A Memoir in Thirteen Animals
by Sy Montgomery
Understanding something that belongs to another species can be transformative. No one knows this better than author, naturalist, and adventurer Sy Montgomery. To research her books, Sy has traveled the world and encountered some of the planet’s rarest and most beautiful animals. From tarantulas to tigers, Sy’s life continually intersects with and is informed by the creatures she meets.
This restorative memoir reflects on the personalities and quirks of thirteen animals—Sy’s friends—and the truths revealed by their grace. It also explores vast themes: the otherness and sameness of people and animals; the various ways we learn to love and become empathetic; how we find our passion; how we create our families; coping with loss and despair; gratitude; forgiveness; and most of all, how to be a good creature in the world.
Sy Montgomery has lived the kind of life that I, and many over post-Romantic creatives, have always dreamed of. Equal parts Steve Irwin and Eliza Thornberry, she’s lived her life steeped in contact with the earth’s most beautiful, bizarre, and fascinating creatures. Not just content to live among them, she writes about them in world-renowned books, papers, and documentaries meant for both adults and children in an effort to expose them not only to the animals, but to the importance of each’s existence and why we ought to concern ourselves with preserving them moving forward.
How to Be a Good Creature acts as an autobiography for Sy’s life thus far, in the most fitting way possible: by examining special relationships or turning points in life she’s had among the creatures she so loves, from the sweetness of her first dog, Molly, to the completely absurd emus she follows in the Australian outback. Her writing is honest, poetic, tangible, and vulnerable all at once. When she writes about trekking up through a cloud forest to find a species of tree kangaroo, shortly after experiencing the loss of not one, but two of her most beloved friends, one cannot help but feel sweat pouring, heart constricting with grief, lungs full of thick forest air. It was a startling talent she has, and one she proceeds to use well.
The animals—Chris, Tess, Sally, Octavia— provide the core of each scene and each lesson Sy writes, yet along these encounters and relationships we are given a peek into Sy’s intimate life as well. Her parents came from high social-standing, military stock and never could wrap their heads around their daughter’s sudden choice of career and spouse. Even on her father’s death bed, there was a cold distance created that she never quite managed to circumvent. Sy becomes deeply attached to her pets, her friends, and spirals into such a deep depression after the loss of them that she makes a quiet pact to end her life after finishing A Good, Good Pig, if her spirits haven’t improved. These are the more extreme moments, yet Sy never backs down or hides from her own, deep-running emotions, no more than the animals would around her.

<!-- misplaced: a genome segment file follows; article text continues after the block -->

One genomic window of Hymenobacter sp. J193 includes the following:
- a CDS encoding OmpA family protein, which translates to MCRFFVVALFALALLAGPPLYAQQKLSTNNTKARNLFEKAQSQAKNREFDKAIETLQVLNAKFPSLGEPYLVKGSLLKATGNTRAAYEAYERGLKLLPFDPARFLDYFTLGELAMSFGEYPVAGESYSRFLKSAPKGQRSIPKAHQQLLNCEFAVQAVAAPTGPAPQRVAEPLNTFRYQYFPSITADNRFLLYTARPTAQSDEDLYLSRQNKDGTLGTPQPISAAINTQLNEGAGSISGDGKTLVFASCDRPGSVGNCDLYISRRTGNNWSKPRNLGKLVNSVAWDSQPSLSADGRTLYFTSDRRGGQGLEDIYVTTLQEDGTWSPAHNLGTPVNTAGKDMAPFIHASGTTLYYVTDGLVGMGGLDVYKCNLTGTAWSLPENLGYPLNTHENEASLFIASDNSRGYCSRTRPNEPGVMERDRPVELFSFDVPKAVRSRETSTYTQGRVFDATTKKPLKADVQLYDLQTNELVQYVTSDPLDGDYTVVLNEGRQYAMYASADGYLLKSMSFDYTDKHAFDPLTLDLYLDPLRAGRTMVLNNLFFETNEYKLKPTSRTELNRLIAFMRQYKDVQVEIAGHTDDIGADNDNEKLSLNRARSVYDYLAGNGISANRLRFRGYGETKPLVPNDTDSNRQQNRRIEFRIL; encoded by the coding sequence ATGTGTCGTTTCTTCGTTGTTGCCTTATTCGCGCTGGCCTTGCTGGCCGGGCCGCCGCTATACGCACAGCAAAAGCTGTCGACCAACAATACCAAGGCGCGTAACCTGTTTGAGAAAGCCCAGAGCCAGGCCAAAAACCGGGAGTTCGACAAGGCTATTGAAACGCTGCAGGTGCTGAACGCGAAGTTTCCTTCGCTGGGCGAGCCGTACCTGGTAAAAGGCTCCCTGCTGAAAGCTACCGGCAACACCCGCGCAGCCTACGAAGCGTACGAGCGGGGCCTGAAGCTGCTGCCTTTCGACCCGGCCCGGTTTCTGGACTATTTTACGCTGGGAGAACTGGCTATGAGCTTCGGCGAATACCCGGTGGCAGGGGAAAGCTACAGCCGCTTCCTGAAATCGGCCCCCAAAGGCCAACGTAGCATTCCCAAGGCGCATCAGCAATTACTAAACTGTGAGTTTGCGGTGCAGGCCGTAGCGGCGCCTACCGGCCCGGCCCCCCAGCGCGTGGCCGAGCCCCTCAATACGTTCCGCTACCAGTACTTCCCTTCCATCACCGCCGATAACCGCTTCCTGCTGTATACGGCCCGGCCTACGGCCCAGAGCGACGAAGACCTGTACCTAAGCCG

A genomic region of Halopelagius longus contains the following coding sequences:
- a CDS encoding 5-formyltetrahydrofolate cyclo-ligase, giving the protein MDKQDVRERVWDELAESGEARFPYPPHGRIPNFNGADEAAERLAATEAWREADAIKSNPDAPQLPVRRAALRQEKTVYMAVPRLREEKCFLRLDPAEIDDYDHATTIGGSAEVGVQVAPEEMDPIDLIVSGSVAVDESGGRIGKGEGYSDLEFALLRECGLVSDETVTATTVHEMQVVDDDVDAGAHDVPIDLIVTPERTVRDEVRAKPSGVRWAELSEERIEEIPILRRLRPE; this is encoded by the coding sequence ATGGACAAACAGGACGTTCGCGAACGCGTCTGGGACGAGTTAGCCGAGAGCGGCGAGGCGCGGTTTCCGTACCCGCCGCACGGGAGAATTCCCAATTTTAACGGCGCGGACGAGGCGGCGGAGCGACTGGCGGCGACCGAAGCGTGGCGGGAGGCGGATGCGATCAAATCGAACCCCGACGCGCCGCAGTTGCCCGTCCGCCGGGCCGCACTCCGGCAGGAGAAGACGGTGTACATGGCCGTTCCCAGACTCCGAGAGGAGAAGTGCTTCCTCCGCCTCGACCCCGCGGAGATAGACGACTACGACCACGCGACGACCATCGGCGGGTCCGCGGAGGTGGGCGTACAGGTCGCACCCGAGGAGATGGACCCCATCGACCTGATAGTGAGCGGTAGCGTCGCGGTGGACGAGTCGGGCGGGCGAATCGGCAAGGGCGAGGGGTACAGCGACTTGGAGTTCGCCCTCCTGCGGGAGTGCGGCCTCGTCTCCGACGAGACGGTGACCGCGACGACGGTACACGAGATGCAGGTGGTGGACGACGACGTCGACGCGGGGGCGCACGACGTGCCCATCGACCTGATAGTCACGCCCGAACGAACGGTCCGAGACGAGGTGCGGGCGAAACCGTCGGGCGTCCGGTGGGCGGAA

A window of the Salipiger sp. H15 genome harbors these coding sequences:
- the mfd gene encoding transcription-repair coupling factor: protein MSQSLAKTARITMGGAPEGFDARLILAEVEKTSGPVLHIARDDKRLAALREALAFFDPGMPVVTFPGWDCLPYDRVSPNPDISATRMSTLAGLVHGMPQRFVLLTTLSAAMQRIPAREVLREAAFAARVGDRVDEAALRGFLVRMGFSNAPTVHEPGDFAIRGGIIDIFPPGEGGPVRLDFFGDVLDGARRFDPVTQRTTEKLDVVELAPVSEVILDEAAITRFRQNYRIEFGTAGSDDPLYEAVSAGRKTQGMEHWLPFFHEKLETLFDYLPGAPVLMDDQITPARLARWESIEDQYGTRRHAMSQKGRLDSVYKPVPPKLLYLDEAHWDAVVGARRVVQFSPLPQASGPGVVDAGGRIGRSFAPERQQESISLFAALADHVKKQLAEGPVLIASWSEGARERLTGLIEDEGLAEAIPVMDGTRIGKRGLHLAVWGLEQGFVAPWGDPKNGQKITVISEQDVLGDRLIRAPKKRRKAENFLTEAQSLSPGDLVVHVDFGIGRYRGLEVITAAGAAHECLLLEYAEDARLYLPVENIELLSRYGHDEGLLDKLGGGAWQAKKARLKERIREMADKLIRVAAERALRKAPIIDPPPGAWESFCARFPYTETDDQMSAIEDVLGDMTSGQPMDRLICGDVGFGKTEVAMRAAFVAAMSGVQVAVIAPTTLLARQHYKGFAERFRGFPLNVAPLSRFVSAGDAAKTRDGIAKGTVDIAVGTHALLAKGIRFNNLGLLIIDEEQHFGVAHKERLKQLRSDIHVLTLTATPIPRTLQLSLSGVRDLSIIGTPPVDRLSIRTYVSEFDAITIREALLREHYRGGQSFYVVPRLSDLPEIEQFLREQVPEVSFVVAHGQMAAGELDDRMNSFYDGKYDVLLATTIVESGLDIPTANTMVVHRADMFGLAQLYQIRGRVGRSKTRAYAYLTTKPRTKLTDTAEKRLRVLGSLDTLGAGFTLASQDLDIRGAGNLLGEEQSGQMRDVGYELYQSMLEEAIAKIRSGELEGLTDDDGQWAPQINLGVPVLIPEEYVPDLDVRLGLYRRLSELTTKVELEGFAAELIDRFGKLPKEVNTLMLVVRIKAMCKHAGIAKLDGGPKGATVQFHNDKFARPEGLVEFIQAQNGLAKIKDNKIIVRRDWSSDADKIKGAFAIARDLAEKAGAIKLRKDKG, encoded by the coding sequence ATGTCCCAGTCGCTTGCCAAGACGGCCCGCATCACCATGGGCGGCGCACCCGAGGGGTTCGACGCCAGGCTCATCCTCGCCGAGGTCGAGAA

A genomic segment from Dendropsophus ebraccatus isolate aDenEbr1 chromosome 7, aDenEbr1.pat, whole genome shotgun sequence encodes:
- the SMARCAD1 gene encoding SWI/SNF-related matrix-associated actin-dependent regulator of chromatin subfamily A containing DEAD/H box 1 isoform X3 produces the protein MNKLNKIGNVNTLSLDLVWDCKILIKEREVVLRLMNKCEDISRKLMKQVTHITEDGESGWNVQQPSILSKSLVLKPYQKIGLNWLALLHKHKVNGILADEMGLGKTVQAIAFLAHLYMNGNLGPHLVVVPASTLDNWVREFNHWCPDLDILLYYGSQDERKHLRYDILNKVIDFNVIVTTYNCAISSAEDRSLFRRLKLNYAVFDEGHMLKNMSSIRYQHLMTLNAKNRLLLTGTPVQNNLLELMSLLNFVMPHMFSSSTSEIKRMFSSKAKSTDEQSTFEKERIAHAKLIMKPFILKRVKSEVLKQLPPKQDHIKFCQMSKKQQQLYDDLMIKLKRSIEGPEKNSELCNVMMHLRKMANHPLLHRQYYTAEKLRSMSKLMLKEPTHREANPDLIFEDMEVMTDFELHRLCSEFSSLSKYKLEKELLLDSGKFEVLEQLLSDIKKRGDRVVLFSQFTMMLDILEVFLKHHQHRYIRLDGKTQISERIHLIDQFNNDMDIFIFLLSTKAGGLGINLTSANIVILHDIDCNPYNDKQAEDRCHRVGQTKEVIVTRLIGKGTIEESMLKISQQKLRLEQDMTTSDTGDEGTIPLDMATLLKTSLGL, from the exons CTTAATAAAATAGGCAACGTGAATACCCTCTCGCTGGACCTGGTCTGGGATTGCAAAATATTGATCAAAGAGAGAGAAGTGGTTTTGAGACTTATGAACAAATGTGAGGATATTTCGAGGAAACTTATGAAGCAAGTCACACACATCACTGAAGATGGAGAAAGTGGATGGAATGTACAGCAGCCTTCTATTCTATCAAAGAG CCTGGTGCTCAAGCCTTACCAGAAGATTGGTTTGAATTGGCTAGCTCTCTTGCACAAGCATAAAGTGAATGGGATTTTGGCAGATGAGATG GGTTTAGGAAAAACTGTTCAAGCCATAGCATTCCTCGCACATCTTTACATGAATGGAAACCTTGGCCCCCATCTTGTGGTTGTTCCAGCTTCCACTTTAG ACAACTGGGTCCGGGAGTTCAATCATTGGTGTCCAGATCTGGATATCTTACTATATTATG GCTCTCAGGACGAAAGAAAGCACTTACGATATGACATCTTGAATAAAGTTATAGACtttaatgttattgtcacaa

In this way, too—this deeply unapologetic, passionate, vulnerable way—I believe Sy proves herself a feminist icon and a force to be reckoned with. She is a woman who was expected to marry well and pursue a boring but respectful career, and ventured off that path straight into the wilderness to research, catalogue, and share stories of animals no one had thought to study much before. She chose a spouse, a life partner, who shared her passion for science and research and who supported her endlessly throughout her career, against her parents’ expectations and with full trust in her own judgment. She does work to not only educate the upcoming generations on the special animals inhabiting this earth, but also on ways to preserve them, to respect and love them, and to lose all fear in the pursuit of trying to make this a better place for us all to live alongside one another.
That is the thesis of How to Be a Good Creature, above all else. It is growing quiet and getting close to the bizarre and the often ignored or reviled (like the tarantula, Clarabelle) in an effort to learn what they contribute and how they might relate to you as a fellow creature of the world. It is learning complete joy and generosity, single-minded ferocity in pursuing life and goals, forgiveness, and unconditional love.